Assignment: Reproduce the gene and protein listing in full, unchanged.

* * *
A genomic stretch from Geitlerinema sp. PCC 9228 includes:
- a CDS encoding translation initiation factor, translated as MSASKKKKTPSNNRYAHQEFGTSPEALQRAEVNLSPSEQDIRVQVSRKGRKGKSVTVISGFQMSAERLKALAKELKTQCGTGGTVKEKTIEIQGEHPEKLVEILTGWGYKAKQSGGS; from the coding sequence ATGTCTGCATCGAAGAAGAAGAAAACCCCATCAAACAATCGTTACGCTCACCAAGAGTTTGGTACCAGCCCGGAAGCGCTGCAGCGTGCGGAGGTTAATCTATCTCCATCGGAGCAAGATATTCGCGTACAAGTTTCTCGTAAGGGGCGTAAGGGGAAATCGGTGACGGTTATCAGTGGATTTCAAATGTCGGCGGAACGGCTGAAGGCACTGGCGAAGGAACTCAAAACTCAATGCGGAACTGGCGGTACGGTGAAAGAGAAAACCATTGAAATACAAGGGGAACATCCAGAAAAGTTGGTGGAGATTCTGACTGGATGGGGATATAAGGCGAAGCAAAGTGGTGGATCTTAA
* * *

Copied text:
A genomic stretch from Geitlerinema sp. PCC 9228 includes:
- a CDS encoding translation initiation factor, translated as MSASKKKKTPSNNRYAHQEFGTSPEALQRAEVNLSPSEQDIRVQVSRKGRKGKSVTVISGFQMSAERLKALAKELKTQCGTGGTVKEKTIEIQGEHPEKLVEILTGWGYKAKQSGGS; from the coding sequence ATGTCTGCATCGAAGAAGAAGAAAACCCCATCAAACAATCGTTACGCTCACCAAGAGTTTGGTACCAGCCCGGAAGCGCTGCAGCGTGCGGAGGTTAATCTATCTCCATCGGAGCAAGATATTCGCGTACAAGTTTCTCGTAAGGGGCGTAAGGGGAAATCGGTGACGGTTATCAGTGGATTTCAAATGTCGGCGGAACGGCTGAAGGCACTGGCGAAGGAACTCAAAACTCAATGCGGAACTGGCGGTACGGTGAAAGAGAAAACCATTGAAATACAAGGGGAACATCCAGAAAAGTTGGTGGAGATTCTGACTGGATGGGGATATAAGGCGAAGCAAAGTGGTGGATCTTAA